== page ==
Whisked away to a sanatorium by friends, the writer’s condition deteriorated rapidly. Though he had been depressed and had taken to the drink following the death of his young wife (and cousin) Virginia Clemm, he had since cleaned himself up, joined an abstinence society and was working extensively on plans to launch his own periodical. The week previous, he had routinely left Virginia to travel back to New York City. What happened in those intervening days has never been revealed. In the hospital, the bedridden writer ranted and raved, slipping in and out of consciousness. He called out to his dead wife and an unknown “Reynolds” and begged those by his bedside to let him die. Finally in the early hours of the morning, without revealing what had happened to him, he gasped, “Lord, help my poor soul” and passed away. Faced with a vacuum that no rational explanation could fill, his close associates turned to fiction. His last panic-stricken words were altered to something more suitably lofty and erudite, in this case the following abomination; “He who arched the heavens and upholds the universe, has His decrees legibly written upon the frontlet of every human being and upon demons incarnate.” His death certificate was soon mislaid leading to speculation as to his cause of death, running the full spectrum of diseases and syndromes; epilepsy, diabetes, stroke, cholera, syphilis. When they ran out of genuine medical maladies, the gossip-mongers invented some of their own (“brain congestion” being chief among them). Soon speculation took a darker turn with tales of poisoning, laudanum overdose (Poe was a known opiate user) and the DTs vying with reports he’d been kidnapped, robbed and drugged (two shadowy figures had been spotted following him in the vicinity of a train station). Given the ghoulish nature of his writing, there’s the constant hint of something diabolical at work. Poe had stared into the abyss for too long perhaps and one day the abyss had noticed him.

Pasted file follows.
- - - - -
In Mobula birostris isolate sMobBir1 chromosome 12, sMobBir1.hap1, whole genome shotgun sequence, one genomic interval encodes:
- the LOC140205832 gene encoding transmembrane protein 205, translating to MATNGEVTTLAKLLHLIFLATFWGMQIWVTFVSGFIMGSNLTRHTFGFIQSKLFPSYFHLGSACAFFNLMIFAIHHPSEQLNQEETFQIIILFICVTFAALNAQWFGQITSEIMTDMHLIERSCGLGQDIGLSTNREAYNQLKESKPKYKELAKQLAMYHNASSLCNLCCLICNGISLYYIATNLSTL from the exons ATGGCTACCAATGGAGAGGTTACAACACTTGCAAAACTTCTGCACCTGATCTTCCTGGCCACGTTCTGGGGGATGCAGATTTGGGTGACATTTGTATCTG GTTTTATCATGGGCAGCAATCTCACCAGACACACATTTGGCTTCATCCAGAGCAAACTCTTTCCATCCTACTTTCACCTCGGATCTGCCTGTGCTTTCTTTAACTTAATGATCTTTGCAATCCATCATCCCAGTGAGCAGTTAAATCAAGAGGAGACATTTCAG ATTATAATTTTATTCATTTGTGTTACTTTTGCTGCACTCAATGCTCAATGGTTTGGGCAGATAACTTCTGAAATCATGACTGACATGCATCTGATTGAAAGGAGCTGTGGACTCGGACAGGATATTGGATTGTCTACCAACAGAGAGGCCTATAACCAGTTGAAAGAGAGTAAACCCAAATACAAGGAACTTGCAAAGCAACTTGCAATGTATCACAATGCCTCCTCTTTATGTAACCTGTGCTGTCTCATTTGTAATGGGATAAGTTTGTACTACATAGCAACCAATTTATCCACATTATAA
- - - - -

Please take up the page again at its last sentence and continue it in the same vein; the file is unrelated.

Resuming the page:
Disappearing is an act with its own bewildering history (or anti-history considering it is a litany of what we do not know and perhaps never will). In 1587, the New World pilgrims of the Roanoke Colony (over 100 souls in all), in what would later be named North Carolina, vanished into thin air leaving only the word “Croatoan” carved onto a tree. In 1872, the Mary Celeste was discovered drifting in the Atlantic, a month after the brigantine had set off from New York for Genoa. Below decks, the ship’s cargo and cabins were relatively undisturbed but for the absence of her crew who were never seen again. In 1971, the bourbon-drinking hijacker D. B. Cooper leapt out of a Boeing 727 and into infamy with a parachute and a briefcase with $200,000 in ransom money. Entire regions of the planet have become feared for the prevalence of disappearances, as if some devilry were involved. Collectively known as the Vile Vortices, the Bermuda triangle in the Caribbean and the Devil’s Sea near Japan are the most notorious examples of the phenomenon. Some fates are more decipherable than others; the sailor Donald Crowhurst forging a circumnavigation around the planet descended into madness, writing hundreds of pages about time travel, God and the nature of being before stepping off his boat and into the sea whilst Amelia Earhart’s Electra vanished in the South Pacific with a final radio communication to their Howland Island destination, “We must be on you, but cannot see you — but gas is running low. Have been unable to reach you by radio. We are flying at 1,000 feet.”